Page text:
“As soon as I heard Inslee, I thought, ‘Oh my gosh, CovidWA is going to be so much in need in the next few weeks,’ ” Hu said.
His advice: the best time to look for appointments is Wednesdays starting around 5 p.m., to about noon Thursdays.
Phase Finder, an online questionnaire that showed Washington residents whether they were eligible and was required to receive a shot, was discontinued March 31. Instead, individual clinics use their own questionnaires to determine whether someone is eligible, still relying on the honor system. Very few clinics have openings more than a week in advance, though some community mass-vaccination sites in Yakima and Spokane allow residents to schedule appointments for days in late April.
With the absence of Phase Finder or additional eligibility checks, it’s possible someone could lie and claim membership in a current priority group. That has been a concern throughout the vaccine rollout, Dr. Jeff Duchin, health officer for Public Health — Seattle & King County, said Friday in a media briefing, calling it “unavoidable and unfortunate.”
Meanwhile, a significant number of seniors and other groups at higher risk of COVID-19, the illness caused by the coronavirus, still haven’t received the vaccine, which Inslee called a “dangerous situation” amid concerns about equity.
More than 330,000 people 65 and older haven’t received a dose, accounting for about a fourth of the state’s senior population. Getting more seniors vaccinated is an ongoing effort, said Walt Bowen, president of the Washington State Senior Citizens Lobby, even as they’re pleased more people are eligible.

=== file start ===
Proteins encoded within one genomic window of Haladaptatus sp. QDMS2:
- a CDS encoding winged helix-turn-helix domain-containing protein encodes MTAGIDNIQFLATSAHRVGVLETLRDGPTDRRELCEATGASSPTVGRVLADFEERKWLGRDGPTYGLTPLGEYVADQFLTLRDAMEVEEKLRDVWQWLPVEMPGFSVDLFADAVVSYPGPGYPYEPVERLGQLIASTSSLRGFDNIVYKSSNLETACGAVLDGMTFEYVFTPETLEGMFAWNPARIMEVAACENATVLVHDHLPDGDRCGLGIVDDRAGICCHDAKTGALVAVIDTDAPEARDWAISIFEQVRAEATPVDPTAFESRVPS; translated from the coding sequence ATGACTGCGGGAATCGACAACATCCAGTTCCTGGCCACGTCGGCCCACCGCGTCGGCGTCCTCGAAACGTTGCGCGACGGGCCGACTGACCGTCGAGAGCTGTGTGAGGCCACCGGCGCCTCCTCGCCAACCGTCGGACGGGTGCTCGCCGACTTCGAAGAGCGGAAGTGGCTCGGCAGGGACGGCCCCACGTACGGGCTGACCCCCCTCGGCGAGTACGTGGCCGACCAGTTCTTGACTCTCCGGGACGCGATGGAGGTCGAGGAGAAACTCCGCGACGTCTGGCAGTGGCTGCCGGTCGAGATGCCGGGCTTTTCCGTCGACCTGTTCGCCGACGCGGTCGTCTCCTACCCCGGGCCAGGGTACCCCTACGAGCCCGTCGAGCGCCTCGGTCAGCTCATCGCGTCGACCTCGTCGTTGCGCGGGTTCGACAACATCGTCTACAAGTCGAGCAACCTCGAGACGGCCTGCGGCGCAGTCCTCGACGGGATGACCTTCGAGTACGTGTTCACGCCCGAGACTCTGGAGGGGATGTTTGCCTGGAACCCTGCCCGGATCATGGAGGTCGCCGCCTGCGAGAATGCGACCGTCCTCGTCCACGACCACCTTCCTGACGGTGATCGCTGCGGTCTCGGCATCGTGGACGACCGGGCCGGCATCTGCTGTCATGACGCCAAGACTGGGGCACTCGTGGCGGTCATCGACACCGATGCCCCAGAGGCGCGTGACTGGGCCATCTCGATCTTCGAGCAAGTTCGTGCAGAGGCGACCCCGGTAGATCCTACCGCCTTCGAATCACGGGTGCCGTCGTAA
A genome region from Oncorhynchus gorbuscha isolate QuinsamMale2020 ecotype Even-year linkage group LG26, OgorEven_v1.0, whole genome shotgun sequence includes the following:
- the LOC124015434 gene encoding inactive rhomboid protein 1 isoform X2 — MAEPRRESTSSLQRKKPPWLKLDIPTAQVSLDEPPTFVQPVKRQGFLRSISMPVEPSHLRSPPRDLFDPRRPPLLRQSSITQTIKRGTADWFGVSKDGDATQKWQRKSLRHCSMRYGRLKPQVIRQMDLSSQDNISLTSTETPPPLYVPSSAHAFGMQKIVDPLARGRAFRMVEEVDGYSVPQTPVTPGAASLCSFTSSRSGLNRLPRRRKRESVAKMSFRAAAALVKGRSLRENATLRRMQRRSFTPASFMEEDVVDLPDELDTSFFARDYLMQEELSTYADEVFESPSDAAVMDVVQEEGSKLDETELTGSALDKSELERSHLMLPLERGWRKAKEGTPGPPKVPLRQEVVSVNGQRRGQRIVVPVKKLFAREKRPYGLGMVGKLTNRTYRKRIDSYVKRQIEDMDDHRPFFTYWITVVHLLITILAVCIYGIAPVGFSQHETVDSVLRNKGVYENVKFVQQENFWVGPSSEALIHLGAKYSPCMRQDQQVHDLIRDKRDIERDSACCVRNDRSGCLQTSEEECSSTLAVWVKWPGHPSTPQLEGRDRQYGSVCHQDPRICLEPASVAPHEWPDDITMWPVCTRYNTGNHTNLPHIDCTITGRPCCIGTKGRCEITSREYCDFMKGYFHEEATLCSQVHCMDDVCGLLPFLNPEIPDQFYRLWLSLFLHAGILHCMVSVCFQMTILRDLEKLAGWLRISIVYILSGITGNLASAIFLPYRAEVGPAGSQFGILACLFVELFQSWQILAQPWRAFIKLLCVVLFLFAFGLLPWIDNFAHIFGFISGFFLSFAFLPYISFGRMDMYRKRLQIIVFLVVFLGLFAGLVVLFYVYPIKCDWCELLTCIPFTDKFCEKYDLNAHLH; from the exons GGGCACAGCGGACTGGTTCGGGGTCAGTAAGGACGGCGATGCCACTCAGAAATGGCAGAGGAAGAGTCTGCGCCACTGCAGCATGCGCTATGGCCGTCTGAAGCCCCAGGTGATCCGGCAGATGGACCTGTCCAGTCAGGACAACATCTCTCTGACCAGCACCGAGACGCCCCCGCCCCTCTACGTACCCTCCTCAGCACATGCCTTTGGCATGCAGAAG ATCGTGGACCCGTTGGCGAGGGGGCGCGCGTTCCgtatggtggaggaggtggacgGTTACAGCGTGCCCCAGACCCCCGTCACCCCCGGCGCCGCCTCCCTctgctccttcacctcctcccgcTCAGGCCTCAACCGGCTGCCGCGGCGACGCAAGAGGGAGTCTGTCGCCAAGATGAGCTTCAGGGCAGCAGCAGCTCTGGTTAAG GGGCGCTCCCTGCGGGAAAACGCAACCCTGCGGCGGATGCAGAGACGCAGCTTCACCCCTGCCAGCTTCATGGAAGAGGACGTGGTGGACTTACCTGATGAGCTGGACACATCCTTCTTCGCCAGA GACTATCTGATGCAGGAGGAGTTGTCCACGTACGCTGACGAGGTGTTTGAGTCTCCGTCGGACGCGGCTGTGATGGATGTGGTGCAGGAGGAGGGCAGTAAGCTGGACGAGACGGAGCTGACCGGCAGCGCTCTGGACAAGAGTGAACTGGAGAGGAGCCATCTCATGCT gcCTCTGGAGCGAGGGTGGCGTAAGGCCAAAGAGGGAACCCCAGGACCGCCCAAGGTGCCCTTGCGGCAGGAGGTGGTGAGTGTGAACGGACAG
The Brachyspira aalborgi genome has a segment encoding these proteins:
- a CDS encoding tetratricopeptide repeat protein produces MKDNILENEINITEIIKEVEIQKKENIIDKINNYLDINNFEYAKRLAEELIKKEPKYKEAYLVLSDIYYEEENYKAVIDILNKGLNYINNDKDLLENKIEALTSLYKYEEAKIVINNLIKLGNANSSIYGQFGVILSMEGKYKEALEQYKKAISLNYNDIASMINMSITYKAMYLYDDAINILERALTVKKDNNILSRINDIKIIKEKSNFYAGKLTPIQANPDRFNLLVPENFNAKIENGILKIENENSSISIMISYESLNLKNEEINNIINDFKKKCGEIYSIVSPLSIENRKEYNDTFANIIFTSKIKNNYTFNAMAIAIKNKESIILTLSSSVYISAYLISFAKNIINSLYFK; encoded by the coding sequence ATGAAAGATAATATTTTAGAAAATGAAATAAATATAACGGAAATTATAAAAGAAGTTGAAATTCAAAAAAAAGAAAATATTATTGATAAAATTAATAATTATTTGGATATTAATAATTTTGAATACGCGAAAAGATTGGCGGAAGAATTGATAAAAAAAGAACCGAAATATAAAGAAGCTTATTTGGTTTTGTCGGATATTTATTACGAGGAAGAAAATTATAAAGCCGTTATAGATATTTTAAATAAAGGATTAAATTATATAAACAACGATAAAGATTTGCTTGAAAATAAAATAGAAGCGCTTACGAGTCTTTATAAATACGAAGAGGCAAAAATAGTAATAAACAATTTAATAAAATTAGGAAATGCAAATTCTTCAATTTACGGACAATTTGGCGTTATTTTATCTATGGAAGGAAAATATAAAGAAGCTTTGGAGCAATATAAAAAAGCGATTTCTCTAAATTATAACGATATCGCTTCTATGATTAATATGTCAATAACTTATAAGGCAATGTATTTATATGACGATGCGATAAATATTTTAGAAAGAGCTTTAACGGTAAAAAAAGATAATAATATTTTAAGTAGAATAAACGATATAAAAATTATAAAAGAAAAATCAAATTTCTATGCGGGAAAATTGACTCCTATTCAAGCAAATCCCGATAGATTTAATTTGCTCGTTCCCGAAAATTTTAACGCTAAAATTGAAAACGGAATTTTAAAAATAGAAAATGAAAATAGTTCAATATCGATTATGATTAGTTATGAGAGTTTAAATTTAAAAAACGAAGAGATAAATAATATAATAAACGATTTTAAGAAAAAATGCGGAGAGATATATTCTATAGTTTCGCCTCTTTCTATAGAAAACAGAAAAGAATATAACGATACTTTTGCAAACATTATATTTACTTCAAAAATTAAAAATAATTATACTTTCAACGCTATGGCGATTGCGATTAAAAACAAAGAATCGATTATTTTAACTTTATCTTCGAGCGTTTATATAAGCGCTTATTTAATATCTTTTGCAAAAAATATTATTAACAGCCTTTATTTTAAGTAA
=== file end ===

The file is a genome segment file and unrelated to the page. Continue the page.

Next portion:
“We’ve got grandkids we are concerned about,” Bowen said. “Seniors are not just some little group off in a corner; we are engaged with our extended families. We are trying to get vaccines for ourselves, but we’re also concerned about others. The fact that more is available, and easier to get, we’re excited.”
In King County, the health department has supported clinics at neighborhood sites like churches and other community hubs to reach communities of color that have been disproportionately impacted by the pandemic. Clinics have created blocks of time for appointments, rather than a specific time, to accommodate people with inflexible work schedules.
In Kitsap County, the health department withholds a portion of appointments each week for people who have difficulty getting a vaccine, such as residents without computer access, those with limited English proficiency and others referred by community partners, spokesperson Tad Sooter said.
How long will it take for everyone who wants a vaccine to get one? Experts say it will be sooner than initially thought, though not all within a week of April 15. But we’re not far from a time when there will be more vaccine doses than people who want them, Baseman said, putting that time around the end of May.
“What people should expect is not to have vaccine for everyone right away,” Duchin said. “But if the governor is accurate … you are going to get what you need.”